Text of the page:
Ethics Review Commission overhauls complaint requirements
Monday, June 13, 2016 by Cate Malek
The process for bringing a complaint before the Ethics Review Commission will become more complicated, but hopefully more transparent, if City Council passes a recommendation to overhaul the commission’s ethics complaint requirements.
Commissioners want to address common and long-running problems with the citizen complaints they receive. Their goal is to make the process clearer and more efficient. But the recommended changes will also give the commission chair, currently Peter Einhorn, more power to reject complaints before the commission reviews them.
“What I tried to do was think of situations that this commission and prior commissions had dealt with before,” said Assistant City Attorney Cindy Tom, who drafted the recommendation. The Ethics Review Commission voted unanimously to approve the recommendation at its meeting on June 8.
The commission oversees issues related to conflicts of interest, campaign contributions and expenditures, campaign finance and regulation of lobbyists for Council. Before the recommended changes, citizens were required to fill out a complaint form. But their only instructions, listed in City Code 2-7-41, were to “specify each code section or charter provision alleged to have been violated.”
Now the commissioners have amended those instructions to include 14 specific requirements, including “a complaint must be sworn and properly notarized” and “a complaint must list the full date of each individual day on which a violation allegedly occurred,” among others.
The new instructions are meant to serve as a checklist that the chair can use to determine whether a complainant can receive a preliminary hearing before the commission. Tom said her goal was to “give the chair as much direction as possible, so he’s not just winging it.” She acknowledged that the commission was passing some of its authority to the chair, and so she wanted “to be really clear what (they’re) asking him to do.”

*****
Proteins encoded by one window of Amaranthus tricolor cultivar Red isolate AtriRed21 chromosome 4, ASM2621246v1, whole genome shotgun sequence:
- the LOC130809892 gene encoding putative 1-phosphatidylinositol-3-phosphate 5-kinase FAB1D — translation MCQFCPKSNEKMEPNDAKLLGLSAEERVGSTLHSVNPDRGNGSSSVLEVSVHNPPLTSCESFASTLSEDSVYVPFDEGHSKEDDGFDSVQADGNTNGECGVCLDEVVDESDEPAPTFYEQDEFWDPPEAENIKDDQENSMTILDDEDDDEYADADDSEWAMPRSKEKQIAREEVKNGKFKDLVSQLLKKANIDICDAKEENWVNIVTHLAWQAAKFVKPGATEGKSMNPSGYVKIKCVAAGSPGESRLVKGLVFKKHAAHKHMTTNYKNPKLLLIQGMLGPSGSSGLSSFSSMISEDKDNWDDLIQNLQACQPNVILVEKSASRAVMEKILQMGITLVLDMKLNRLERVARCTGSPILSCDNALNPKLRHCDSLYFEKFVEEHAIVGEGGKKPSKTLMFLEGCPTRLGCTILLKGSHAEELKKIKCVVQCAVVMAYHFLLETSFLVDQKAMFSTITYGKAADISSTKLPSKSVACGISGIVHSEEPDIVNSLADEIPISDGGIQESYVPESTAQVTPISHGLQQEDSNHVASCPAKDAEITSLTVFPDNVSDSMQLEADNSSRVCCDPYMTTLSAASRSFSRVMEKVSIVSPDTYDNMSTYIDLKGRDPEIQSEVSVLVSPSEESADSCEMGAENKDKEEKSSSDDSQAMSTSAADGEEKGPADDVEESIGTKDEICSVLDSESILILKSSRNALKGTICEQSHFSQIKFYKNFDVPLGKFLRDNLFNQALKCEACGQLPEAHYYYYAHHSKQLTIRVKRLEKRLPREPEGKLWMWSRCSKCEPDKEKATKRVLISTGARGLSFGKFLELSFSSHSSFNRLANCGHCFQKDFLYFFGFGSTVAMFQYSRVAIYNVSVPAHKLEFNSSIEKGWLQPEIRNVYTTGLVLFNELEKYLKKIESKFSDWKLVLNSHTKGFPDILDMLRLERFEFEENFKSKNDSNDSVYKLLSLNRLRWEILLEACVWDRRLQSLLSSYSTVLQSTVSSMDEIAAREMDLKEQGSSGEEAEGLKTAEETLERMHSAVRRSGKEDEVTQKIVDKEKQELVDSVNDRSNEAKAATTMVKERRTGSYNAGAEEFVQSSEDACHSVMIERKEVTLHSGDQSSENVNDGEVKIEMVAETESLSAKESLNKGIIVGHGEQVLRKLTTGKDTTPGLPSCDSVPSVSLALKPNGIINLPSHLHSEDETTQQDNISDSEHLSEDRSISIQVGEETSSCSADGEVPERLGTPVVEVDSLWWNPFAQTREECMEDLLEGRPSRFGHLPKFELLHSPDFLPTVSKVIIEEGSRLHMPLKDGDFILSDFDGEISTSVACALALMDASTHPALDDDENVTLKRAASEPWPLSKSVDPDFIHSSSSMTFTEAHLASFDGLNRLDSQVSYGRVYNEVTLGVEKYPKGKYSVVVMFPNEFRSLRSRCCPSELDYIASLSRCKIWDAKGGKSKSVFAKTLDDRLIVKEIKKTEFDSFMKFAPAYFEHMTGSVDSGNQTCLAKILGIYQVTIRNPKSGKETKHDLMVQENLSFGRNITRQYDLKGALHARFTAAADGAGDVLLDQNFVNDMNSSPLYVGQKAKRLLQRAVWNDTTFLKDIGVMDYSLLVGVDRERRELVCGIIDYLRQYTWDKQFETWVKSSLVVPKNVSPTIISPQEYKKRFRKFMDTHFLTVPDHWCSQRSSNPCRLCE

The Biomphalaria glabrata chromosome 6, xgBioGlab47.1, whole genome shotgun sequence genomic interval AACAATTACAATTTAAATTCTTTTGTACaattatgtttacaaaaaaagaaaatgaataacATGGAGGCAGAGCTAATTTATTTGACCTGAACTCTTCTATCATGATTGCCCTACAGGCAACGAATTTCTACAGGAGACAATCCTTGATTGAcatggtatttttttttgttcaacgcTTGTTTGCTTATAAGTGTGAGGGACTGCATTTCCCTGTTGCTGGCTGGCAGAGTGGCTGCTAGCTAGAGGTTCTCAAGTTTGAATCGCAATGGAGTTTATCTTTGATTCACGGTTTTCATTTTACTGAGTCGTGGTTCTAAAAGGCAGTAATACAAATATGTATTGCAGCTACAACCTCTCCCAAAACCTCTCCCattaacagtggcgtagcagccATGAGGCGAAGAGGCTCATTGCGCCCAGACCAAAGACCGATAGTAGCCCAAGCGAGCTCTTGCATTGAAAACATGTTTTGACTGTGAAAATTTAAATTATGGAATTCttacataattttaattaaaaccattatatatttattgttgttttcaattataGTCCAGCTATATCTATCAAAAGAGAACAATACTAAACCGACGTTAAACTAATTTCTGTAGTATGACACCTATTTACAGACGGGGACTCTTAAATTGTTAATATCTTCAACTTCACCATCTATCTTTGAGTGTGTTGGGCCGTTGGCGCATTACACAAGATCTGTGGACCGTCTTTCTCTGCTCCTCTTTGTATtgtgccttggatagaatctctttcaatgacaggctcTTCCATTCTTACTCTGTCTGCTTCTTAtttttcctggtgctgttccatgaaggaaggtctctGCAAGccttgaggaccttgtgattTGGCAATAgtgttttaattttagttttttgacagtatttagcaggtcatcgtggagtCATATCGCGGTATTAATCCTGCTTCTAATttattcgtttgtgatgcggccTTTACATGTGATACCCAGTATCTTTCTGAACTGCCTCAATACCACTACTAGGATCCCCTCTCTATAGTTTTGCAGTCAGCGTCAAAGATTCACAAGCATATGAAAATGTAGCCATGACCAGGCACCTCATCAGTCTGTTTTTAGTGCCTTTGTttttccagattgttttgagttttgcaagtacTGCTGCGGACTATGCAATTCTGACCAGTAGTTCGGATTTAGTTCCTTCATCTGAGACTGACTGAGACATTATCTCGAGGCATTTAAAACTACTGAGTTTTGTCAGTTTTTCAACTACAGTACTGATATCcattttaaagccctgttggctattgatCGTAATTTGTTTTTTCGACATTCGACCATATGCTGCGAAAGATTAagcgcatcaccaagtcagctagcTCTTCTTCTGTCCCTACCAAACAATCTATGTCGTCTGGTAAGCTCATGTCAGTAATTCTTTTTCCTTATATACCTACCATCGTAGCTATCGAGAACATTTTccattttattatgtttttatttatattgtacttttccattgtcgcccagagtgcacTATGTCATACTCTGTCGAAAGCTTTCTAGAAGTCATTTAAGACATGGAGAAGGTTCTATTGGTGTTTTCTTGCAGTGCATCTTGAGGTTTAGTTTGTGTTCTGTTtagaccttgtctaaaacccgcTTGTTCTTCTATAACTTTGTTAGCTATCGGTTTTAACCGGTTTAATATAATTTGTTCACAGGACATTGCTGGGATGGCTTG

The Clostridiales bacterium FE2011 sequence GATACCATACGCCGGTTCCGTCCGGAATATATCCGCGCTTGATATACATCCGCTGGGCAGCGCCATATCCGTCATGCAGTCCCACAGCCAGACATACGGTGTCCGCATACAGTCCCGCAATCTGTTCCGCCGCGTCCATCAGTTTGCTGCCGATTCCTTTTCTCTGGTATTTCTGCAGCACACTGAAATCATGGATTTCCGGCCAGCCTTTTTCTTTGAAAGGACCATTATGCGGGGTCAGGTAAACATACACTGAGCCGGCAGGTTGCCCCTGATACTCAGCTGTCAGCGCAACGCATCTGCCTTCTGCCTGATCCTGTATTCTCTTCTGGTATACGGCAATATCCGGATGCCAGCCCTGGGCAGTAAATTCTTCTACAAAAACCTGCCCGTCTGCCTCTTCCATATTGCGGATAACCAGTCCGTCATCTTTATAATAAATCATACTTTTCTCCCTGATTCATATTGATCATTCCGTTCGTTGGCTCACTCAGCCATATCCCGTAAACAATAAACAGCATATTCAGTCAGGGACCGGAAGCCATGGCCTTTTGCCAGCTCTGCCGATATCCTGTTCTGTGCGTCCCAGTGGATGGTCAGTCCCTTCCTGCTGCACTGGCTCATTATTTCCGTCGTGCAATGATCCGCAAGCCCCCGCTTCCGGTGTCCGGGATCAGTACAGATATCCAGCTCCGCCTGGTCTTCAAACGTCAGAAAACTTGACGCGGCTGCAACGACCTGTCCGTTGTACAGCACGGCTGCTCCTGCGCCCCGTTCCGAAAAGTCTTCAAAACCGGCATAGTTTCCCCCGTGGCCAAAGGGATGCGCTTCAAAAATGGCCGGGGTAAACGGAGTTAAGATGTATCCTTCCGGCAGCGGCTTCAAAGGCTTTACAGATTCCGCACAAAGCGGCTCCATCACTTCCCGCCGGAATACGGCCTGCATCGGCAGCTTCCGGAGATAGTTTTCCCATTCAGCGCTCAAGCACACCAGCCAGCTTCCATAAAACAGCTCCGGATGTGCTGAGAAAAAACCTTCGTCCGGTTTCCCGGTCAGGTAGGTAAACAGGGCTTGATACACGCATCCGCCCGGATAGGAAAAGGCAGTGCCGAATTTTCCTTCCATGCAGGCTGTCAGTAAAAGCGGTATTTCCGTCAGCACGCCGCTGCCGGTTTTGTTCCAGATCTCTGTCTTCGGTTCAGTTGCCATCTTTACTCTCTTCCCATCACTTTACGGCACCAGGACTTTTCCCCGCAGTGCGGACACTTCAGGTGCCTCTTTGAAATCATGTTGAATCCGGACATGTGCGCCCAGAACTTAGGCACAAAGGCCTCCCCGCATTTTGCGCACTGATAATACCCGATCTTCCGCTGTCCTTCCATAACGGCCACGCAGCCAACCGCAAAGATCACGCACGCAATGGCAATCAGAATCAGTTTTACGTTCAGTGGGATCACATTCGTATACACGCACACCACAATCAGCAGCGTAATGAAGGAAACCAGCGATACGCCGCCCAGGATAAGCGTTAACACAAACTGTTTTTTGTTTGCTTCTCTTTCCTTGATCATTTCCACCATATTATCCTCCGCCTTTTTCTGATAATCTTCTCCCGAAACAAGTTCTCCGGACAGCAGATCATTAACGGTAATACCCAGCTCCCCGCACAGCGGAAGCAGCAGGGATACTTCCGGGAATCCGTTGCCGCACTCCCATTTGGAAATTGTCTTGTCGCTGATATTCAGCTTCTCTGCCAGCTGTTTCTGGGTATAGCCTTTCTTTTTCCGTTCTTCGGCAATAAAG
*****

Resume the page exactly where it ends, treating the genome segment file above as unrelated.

While the new requirements are meant to save time for both the commission and complainants, the commissioners recognized that these instructions might prove frustrating if people are rejected for reasons they don’t understand.
Commissioner J. Michael Ohueri said there was a need to avoid putting up barriers for complainants who were more “timid” or who “believe that the whole system is rigged.”
But ultimately, the commissioners believe that the new instructions will actually make it easier for complainants to understand the system.
And for those who don’t agree with the chair’s decision not to hear their complaint, they still have the option to appeal before the commission.
“They can show up to the meeting and ask to talk,” Tom said.
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